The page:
November On the Refuge column
Take a break from the holiday buying frenzy and visit the Tualatin River National Wildlife Refuge. Even on a rainy day, there is always something to see. The wetlands are filling now and rain is providing countless puddles that ducks and geese take advantage of for foraging. A few tundra swans may stop for a visit. You may see some great blue herons and maybe an occasional great egret. Bald eagles and peregrine falcons will be hunting waterfowl and northern harriers will patrol the fields and wetlands searching for an easy meal. If you come early, you may see deer, a mink or coyote on the trail.
Drop-in Exploration Day -- Wilderness Survival Skills: 10 a.m. to noon, Dec. 1
Join us for activities and crafts in our environmental education classroom in the visitor center. Explore the animals and plants that call our refuge home. All ages welcome. Themes will rotate on a monthly basis. No registration required. Stay as long as you like within the two-hour time frame.
Tualatin River Photo Society: 7 p.m. Dec. 5
Guest speaker will be Andrew Studer, a commercial photographer and timelapse cinematographer based in Portland. Andrew has a passion for the outdoors and is constantly seeking out adventure and unique and engaging ways to capture what he sees. His work has been featured in National Geographic, CBS news, BBC and many others.
Waterfowl Watch 101: 10 a.m. to noon, Dec. 7
Holiday open house: 10 a.m. to 4 p.m., Dec. 7
If the holiday ads, jingles and commercials of the past few weeks are driving you crazy, join us for a relaxing start to the holidays. Stop by Nature's Overlook. Friends of the Refuge members will receive a 20 percent discount. If you're not a member you can join that day. The store will offer free gift-wrapping and cookies. The store will also participate in the Sherwood 4 Kids Sake's toy drive. You can purchase items to fulfill the wishes of individual children and leave the gifts to be picked up and delivered.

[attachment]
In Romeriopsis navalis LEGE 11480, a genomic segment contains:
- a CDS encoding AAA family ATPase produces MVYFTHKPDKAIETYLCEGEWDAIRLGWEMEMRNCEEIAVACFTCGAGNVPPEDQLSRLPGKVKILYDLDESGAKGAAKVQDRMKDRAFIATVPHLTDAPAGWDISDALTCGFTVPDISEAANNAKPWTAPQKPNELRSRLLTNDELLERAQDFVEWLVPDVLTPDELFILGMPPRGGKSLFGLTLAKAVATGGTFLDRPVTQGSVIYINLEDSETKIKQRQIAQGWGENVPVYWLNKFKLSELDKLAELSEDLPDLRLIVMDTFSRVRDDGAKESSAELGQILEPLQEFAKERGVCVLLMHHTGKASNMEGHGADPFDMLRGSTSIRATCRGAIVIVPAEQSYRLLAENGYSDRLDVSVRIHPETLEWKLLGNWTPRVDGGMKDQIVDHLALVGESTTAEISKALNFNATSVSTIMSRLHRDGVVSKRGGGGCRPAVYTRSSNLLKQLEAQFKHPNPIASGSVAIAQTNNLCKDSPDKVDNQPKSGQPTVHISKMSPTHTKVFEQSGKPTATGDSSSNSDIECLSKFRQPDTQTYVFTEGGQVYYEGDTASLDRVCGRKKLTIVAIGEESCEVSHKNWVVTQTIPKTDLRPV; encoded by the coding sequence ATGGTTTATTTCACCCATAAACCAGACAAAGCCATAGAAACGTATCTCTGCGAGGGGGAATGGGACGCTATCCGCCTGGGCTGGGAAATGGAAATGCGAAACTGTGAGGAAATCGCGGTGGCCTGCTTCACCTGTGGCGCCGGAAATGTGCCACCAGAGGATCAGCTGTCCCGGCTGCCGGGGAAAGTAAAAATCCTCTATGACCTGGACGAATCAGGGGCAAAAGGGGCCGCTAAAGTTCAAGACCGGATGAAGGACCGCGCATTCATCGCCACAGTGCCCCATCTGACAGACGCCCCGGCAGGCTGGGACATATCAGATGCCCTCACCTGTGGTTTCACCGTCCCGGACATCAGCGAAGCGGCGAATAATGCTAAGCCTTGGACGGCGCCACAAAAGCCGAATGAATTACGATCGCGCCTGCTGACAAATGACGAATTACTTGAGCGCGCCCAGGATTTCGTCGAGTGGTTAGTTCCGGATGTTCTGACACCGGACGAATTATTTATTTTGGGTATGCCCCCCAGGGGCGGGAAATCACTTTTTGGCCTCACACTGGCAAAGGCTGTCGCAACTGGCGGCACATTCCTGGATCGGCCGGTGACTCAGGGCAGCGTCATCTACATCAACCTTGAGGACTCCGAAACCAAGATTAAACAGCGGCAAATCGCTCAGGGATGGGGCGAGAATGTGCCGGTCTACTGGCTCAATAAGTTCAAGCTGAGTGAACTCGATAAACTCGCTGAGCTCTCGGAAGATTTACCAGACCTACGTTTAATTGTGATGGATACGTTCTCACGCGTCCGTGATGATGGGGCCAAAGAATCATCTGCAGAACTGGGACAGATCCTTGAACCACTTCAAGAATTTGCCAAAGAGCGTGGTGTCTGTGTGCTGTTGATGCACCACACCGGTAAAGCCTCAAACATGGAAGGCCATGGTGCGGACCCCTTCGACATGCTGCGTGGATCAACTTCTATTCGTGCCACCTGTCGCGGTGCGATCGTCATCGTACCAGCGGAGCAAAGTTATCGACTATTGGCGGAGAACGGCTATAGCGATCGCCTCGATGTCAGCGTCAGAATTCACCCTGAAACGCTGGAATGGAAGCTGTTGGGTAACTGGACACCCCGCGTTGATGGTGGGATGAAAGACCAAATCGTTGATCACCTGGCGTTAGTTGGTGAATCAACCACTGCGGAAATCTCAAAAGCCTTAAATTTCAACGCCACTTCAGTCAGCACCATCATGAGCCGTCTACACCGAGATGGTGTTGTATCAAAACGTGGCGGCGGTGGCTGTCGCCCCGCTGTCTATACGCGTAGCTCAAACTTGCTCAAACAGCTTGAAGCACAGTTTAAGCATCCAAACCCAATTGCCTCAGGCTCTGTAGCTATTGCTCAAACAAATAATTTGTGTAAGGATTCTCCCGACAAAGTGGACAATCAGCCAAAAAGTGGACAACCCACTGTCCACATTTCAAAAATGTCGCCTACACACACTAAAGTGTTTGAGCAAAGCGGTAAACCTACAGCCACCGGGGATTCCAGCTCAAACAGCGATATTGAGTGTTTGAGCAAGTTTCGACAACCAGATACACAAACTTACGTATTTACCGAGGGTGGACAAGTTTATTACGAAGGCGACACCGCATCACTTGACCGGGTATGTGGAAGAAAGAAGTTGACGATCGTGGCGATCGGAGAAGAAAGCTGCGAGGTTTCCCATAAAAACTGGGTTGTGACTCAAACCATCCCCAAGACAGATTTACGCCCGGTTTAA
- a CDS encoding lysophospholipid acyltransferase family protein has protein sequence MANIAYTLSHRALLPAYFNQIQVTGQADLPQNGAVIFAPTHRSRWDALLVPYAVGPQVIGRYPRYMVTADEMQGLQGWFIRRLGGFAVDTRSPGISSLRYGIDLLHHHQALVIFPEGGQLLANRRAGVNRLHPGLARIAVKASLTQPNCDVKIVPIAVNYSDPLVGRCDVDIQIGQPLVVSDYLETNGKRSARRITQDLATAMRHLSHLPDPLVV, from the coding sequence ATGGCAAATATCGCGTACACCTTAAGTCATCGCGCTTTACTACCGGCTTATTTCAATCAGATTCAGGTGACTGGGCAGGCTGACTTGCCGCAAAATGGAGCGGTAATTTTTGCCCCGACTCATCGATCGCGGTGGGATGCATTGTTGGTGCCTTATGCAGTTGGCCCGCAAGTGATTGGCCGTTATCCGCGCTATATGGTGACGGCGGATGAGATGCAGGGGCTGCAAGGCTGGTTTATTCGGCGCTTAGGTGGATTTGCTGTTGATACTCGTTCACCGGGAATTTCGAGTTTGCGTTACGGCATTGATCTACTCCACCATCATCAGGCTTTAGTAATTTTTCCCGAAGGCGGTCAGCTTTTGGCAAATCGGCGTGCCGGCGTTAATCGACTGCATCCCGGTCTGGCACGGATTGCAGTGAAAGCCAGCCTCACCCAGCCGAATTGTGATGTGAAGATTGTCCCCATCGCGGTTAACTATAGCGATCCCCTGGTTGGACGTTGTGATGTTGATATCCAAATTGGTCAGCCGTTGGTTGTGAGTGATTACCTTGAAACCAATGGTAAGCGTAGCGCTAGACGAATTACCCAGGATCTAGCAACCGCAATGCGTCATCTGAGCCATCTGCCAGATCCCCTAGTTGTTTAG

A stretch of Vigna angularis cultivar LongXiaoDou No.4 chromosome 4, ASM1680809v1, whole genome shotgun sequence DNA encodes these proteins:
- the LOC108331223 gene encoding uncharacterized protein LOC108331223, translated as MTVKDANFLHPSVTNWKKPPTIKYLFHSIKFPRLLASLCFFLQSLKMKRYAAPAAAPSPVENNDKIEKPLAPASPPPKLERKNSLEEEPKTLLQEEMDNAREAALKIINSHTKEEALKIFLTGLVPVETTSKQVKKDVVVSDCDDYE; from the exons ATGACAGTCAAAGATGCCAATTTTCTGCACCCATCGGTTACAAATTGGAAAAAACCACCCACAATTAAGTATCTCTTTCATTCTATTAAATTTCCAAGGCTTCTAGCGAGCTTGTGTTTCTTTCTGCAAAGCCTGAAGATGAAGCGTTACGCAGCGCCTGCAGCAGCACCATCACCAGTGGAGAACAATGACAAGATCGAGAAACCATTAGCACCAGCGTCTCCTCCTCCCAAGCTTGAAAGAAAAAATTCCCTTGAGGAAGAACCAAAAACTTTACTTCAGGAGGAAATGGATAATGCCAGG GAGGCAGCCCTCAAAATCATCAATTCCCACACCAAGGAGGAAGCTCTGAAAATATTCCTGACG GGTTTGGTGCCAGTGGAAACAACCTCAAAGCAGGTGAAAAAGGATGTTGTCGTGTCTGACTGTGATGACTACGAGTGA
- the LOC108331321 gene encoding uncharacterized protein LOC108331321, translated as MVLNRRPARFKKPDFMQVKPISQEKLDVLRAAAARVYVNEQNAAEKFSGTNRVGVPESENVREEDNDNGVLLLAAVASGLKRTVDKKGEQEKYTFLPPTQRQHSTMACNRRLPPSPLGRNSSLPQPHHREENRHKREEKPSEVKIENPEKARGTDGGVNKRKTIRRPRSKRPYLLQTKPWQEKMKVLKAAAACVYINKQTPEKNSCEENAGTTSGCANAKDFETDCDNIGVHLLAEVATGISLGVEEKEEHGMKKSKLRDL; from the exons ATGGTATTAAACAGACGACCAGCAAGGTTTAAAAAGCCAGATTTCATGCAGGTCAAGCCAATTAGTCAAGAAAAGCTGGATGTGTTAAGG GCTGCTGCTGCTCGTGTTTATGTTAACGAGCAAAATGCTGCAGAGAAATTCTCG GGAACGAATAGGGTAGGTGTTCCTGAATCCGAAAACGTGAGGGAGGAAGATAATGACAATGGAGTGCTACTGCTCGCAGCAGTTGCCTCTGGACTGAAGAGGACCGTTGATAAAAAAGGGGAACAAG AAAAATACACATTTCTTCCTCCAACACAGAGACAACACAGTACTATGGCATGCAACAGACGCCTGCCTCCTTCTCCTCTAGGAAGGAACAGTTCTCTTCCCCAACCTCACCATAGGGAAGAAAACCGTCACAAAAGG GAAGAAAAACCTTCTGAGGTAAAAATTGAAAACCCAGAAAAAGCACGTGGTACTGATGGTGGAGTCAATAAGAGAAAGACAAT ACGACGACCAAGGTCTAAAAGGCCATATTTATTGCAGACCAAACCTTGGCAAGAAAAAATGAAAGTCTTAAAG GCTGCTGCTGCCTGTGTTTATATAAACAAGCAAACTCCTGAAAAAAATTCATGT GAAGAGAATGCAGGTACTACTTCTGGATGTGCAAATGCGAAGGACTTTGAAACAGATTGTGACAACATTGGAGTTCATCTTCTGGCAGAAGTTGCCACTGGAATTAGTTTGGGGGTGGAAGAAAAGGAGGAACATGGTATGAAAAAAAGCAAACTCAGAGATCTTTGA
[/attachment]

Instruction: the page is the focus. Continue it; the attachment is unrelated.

If you have a reader or readers in your family, the store offers more than 200 titles. You will find books about nature, field guides for birds, trees, insects and mammals. The selection also includes books on Oregon geology, stargazing, regional history and ways to get kids outside to learn what nature has to offer. In addition, you will find many books for children for bedtime reading, learning about nature and stuffed animals to accompany the books.
Looking for a stocking stuffer or a party gift? The store has you covered. There are women's fashion scarves in beautiful patterns and colors. Check out the rain jackets and hats to keep you warm and nature themed socks with otters, ravens and beavers, to keep your feet warm. And puzzles – three-piece puzzles for 2- to 4-year-olds, round puzzles for a bit of a challenge, 100- to 1,008-piece puzzles for a rainy night in front of the fireplace,
Creatures of the Night Nature Table: 3:30 to 4:30 p.m., Dec. 11
This program will be held at Sherwood Public Library, 22560 S.W. Pine St. Learn about the creatures that take over once the sun goes down. Check out specimens such as pelts, skulls and skeletons. Dissect an owl pellet and identify the bones you find or make an owl mask to take home with you.
Annual Christmas Bird Count: Dec. 16
The National Audubon Society invites birdwatchers to participate in the longest running citizen science survey, the annual Audubon Christmas Bird Count (CBC). Birders and nature enthusiasts are invited to join the Tualatin River National Wildlife Refuge for this fourth annual CBC.
Each year, the Audubon Christmas Bird Count mobilizes over 72,000 volunteer bird counters in more than 2,400 locations across the western hemisphere. The CBC utilizes the power of volunteers to track the health of bird populations at a scale that scientists could never accomplish alone. Data compiled for the Tualatin River National Wildlife Refuge CBC will record every individual bird and bird species seen in a specified area, contributing to a vast citizen science network that continues a tradition stretching back more than 100 years.
Birders of all ages are welcome to contribute to the fun, nationwide citizen science project, which provides ornithologists with a crucial snapshot of our native bird populations during the winter months. Each individual count is performed in a count circle with a diameter of 15 miles. Volunteers and compilers count in each circle. The volunteers break into small parties and follow assigned routes counting every bird they see.
Pam Farris is a member of Friends of the Refuge
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